Monday, 3 October 2011
In my talk at KM Brazil this week, I am covering the topic of the KM culture change, and one slide deals with the issue of incentives.
I am coming to the view that there are 4 main personal incentives for KM, and they are as follows, from the weakest to the strongest.
The first is logic. People understand that KM makes economic sense to the organisation, and can deliver personal value to the individual. This is a weak incentive, but needs to be in place before moving up the scale to the other three.
The second is emotion. KM sounds like it's a good thing to do, it sounds easy, it sounds attractive. You woulld rather like to try it if you have the time.
The third is company expectation. Management make it clear that KM is part of the job. Everybody want to do a good job, and KM is considered part of doing a good job. Neglecting KM is neglecting your responsibility and doing a poor job. Personal pride becomes part of the driver.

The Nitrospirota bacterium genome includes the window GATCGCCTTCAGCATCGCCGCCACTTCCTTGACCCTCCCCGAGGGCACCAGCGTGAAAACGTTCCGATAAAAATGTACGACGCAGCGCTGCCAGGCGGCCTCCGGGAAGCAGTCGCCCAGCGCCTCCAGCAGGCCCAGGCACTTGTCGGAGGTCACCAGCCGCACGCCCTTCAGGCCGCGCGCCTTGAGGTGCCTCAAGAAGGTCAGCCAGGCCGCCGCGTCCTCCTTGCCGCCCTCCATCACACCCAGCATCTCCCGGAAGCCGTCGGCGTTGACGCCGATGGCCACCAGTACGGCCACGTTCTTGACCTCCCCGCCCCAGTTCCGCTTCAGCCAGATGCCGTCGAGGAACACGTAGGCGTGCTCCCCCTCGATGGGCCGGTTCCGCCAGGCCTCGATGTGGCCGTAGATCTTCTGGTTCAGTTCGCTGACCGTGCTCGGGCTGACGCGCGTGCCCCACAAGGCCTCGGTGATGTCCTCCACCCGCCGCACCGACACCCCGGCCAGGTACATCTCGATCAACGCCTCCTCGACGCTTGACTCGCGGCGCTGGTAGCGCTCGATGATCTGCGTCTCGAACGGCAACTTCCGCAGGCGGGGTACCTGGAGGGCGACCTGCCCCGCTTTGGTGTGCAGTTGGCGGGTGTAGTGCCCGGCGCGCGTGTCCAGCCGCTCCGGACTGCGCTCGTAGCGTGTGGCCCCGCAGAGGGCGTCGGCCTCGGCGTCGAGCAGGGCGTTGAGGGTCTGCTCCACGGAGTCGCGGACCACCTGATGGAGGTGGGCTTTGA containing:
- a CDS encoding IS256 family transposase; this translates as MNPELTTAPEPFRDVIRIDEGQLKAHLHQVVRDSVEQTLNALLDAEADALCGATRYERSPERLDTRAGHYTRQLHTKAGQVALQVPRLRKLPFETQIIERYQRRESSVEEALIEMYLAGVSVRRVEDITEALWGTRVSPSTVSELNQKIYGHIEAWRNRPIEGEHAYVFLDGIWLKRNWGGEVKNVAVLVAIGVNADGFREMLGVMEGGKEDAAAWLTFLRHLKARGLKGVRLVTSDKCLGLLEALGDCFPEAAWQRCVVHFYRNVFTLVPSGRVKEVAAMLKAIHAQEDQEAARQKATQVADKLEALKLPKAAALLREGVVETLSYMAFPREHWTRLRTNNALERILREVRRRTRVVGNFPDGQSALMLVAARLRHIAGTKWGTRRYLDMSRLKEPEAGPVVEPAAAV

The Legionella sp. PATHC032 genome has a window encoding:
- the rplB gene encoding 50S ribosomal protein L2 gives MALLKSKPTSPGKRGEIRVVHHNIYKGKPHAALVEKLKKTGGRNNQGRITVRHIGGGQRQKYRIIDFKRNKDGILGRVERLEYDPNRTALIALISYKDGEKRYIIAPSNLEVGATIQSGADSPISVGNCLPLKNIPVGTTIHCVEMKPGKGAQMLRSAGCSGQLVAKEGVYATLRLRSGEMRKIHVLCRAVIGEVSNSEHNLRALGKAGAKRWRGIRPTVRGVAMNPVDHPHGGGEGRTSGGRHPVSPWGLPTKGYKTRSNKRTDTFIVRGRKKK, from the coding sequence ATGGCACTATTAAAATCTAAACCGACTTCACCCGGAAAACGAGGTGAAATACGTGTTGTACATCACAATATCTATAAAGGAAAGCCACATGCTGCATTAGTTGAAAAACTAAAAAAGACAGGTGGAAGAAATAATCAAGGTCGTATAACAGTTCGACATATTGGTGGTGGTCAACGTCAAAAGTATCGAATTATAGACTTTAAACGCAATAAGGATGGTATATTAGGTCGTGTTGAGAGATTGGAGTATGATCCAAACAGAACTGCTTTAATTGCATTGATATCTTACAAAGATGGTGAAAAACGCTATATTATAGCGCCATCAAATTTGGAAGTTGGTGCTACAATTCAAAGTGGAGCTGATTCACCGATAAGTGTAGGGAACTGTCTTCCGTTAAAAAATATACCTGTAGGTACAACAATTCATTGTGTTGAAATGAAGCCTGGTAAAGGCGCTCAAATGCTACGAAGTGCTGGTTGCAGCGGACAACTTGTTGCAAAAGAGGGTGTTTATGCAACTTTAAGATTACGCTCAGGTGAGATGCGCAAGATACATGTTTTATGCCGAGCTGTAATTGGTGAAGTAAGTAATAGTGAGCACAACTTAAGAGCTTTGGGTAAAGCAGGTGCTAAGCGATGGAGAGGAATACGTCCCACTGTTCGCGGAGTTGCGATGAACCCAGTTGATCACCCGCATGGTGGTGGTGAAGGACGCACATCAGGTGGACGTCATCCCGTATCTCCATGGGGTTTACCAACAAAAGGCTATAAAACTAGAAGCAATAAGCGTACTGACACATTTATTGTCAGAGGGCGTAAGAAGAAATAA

The fourth and most powerful incentive is peer pressure. If everyone else is doing KM, then you stand out as the "oddball". Once a critical KM mass kicks in - supported by logic, emotion and expectation - then peer pressure cements the deal.